Walter Cronkite 1916-2009

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Ninety-two years.    That’s a tremendous lifespan for anyone, but it’s especially long for a journalist.   My people aren’t known for their healthy lifestyles.

Walter was born in Missouri, but his family moved to Houston where he wascronkite raised.  He had the good sense to attend the University of Texas where he persued a Journalism degree and worked for a small Austin radio station as a sports anchor.   He was fired by a boss who told him he’d never make it in the biz.    So very often, this declarative  from station managers has preceded some of the most successful careers.

And Cronkite’s career exemplified success.

Upon news of Cronkite’s death Friday night, I was asked if he had any influence on my decision to venture into the crazy world of broadcasting.   I didn’t know the answer to that question, but later realized there was no way he could not have influenced me.

I was raised with Walter Cronkite.  I learned about the latest anti-war protests on some college campus.    I learned about the number of B-52’s that were downed in Vietnam that day; he told me about the latest firefight over some jungle hilltop and I knew the number of body bags that would soon be returning to the States.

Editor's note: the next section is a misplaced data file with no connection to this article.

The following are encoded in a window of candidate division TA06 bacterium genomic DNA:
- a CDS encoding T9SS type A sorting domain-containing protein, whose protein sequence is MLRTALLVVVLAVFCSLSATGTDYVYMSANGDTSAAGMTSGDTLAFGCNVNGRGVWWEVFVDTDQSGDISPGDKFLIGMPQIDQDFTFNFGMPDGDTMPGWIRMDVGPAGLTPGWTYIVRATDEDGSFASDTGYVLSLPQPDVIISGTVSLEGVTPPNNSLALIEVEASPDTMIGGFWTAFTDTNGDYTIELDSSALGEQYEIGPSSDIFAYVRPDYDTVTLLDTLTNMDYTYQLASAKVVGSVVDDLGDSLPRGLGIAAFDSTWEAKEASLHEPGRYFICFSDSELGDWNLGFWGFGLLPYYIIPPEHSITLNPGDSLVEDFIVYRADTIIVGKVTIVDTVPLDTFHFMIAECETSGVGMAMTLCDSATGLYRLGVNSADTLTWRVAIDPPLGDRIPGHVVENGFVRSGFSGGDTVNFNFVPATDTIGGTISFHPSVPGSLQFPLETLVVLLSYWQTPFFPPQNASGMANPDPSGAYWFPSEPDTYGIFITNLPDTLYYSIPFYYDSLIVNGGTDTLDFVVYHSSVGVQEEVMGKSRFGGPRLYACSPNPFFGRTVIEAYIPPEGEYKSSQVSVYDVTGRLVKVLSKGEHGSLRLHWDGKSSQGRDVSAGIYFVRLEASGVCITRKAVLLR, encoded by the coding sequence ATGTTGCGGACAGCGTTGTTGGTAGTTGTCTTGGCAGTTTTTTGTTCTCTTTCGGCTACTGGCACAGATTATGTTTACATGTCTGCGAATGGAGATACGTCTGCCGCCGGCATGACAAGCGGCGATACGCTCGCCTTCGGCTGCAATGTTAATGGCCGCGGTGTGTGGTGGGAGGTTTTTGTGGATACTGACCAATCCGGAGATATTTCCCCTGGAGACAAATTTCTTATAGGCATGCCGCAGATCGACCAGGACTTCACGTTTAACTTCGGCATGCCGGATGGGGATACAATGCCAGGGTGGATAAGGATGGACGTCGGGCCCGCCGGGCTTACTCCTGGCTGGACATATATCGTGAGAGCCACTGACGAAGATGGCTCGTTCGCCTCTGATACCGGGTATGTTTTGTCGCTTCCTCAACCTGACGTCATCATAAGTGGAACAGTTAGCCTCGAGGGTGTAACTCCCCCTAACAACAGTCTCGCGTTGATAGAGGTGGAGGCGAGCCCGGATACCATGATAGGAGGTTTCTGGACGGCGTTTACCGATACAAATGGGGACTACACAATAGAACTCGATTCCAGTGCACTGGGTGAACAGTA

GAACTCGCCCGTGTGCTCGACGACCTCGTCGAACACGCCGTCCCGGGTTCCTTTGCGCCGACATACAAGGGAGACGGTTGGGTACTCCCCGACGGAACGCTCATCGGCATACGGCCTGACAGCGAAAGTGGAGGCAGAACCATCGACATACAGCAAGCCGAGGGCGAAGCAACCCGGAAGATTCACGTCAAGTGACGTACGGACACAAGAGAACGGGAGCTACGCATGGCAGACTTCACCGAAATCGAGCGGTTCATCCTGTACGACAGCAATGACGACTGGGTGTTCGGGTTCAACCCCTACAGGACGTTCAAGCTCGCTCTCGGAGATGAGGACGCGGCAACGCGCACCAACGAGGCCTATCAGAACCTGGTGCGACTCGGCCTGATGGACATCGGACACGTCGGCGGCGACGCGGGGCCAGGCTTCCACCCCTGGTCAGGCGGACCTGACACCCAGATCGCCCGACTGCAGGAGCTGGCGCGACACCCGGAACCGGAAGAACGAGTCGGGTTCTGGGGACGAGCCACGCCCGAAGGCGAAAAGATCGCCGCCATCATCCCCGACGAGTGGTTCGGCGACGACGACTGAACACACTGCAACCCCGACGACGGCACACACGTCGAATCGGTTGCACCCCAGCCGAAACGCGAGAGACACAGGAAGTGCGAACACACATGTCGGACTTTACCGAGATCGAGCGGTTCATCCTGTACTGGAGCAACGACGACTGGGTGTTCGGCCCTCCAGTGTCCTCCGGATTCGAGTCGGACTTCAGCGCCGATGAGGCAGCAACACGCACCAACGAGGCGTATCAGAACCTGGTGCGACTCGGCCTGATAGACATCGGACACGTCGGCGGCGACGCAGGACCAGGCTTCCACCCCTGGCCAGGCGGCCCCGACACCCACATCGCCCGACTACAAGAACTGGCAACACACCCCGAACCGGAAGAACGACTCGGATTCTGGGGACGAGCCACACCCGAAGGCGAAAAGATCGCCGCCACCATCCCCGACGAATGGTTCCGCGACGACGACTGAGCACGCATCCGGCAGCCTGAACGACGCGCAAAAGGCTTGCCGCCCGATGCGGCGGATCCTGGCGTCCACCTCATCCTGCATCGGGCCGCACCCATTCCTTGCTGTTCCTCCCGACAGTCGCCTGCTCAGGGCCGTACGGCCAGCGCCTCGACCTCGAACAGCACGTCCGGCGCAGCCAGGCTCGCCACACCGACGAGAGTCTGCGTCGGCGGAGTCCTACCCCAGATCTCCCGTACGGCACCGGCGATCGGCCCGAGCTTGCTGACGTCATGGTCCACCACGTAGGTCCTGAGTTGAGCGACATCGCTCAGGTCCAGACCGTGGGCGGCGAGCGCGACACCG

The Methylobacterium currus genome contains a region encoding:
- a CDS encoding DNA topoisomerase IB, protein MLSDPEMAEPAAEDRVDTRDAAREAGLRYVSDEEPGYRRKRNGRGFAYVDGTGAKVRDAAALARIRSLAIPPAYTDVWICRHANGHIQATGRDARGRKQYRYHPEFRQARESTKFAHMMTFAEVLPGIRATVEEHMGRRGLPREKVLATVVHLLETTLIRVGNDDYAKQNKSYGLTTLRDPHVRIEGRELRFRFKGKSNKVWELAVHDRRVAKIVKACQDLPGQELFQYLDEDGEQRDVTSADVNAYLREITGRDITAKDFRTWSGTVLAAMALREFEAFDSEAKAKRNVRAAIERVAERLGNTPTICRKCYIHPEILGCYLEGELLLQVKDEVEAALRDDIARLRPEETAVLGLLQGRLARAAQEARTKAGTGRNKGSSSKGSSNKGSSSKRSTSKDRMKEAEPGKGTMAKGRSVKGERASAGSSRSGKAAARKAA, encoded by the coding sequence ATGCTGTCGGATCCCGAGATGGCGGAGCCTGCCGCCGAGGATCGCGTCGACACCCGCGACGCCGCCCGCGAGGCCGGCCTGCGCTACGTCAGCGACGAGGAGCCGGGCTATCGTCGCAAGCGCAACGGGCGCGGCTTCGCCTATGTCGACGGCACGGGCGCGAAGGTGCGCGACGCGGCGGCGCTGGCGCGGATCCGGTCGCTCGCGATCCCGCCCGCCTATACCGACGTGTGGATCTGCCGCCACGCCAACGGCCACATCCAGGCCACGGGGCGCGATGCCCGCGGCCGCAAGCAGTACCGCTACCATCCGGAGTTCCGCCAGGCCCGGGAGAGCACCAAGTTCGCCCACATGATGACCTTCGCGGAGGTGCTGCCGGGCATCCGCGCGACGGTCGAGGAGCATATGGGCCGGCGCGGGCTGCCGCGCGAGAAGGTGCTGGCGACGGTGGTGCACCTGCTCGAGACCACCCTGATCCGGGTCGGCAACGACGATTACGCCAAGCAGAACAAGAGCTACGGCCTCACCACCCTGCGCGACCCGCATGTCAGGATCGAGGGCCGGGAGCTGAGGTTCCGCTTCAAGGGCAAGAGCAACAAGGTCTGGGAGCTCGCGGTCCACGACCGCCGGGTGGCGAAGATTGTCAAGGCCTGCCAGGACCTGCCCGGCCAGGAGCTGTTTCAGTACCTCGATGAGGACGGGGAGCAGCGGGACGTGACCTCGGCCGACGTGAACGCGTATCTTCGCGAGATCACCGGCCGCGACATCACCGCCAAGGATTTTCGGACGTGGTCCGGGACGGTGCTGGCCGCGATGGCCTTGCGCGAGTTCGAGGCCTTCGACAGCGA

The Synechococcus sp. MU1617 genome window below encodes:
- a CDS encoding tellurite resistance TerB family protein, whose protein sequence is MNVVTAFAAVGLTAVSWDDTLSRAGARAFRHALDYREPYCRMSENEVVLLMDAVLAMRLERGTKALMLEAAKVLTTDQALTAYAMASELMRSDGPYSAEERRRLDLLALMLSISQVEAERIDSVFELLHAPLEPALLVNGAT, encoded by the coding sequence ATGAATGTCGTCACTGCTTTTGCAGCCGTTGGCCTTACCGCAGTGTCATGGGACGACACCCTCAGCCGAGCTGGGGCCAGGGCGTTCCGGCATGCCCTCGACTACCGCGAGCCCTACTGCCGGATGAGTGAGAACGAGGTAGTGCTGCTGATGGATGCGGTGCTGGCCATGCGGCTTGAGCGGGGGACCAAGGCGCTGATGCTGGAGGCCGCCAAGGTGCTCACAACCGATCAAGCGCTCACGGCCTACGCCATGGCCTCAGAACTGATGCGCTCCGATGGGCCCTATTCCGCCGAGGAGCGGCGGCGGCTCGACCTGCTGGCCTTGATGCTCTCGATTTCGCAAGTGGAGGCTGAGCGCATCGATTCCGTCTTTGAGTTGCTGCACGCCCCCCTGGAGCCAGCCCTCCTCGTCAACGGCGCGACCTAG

My earliest memory of Walter Cronkite was at four years of age.   Few believe  I can remember anything about the Kennedy assination on November 22, 1963  but I’ve recited  certain facts of the day that my mother verifies.   Cronkite is part of that memory.   My mother was rocking me after lunch in an attempt to get me to take my nap and she was doing so while watching her favorite soap opera, “As The World Turns”.   I remember the screen went black and suddenly Cronkite’s voice  broke the silence and announced that JKF had been shot while riding in a motorcade through downtown Dallas.    A few minutes later, he came back on to announce that Kennedy had died.  My mother, then a card carrying Democrat, started to cry and a few minutes later, so did Cronkite.

He did something that no network anchor had done before:  he showed his emotions.

He didn’t sob; he didn’t wail, there was no gnashing of teeth.  It was brief and polite and all things considered, it was appropriate.  Nevertheless,  I think it stunned some people.     America was used to seeing their stoic, stone-faced network news anchors in overtly humanistic roles.    

But Cronkite changed that.

And the man didn’t hide his boyish enthusiasm when Neil Armstrong landed the lunar module on the surface of the moon.      I was ten on July 20, 1969.   I had been raised with the space program.  By that time, even landing on the moon bore a degree of  mundanity  for me, but  for my parents, their contemporaries and Cronkite who were raised in a world of limitations,  improbabilities and Flash Gordon, landing on the moon and the journey it took to get there, was colossal.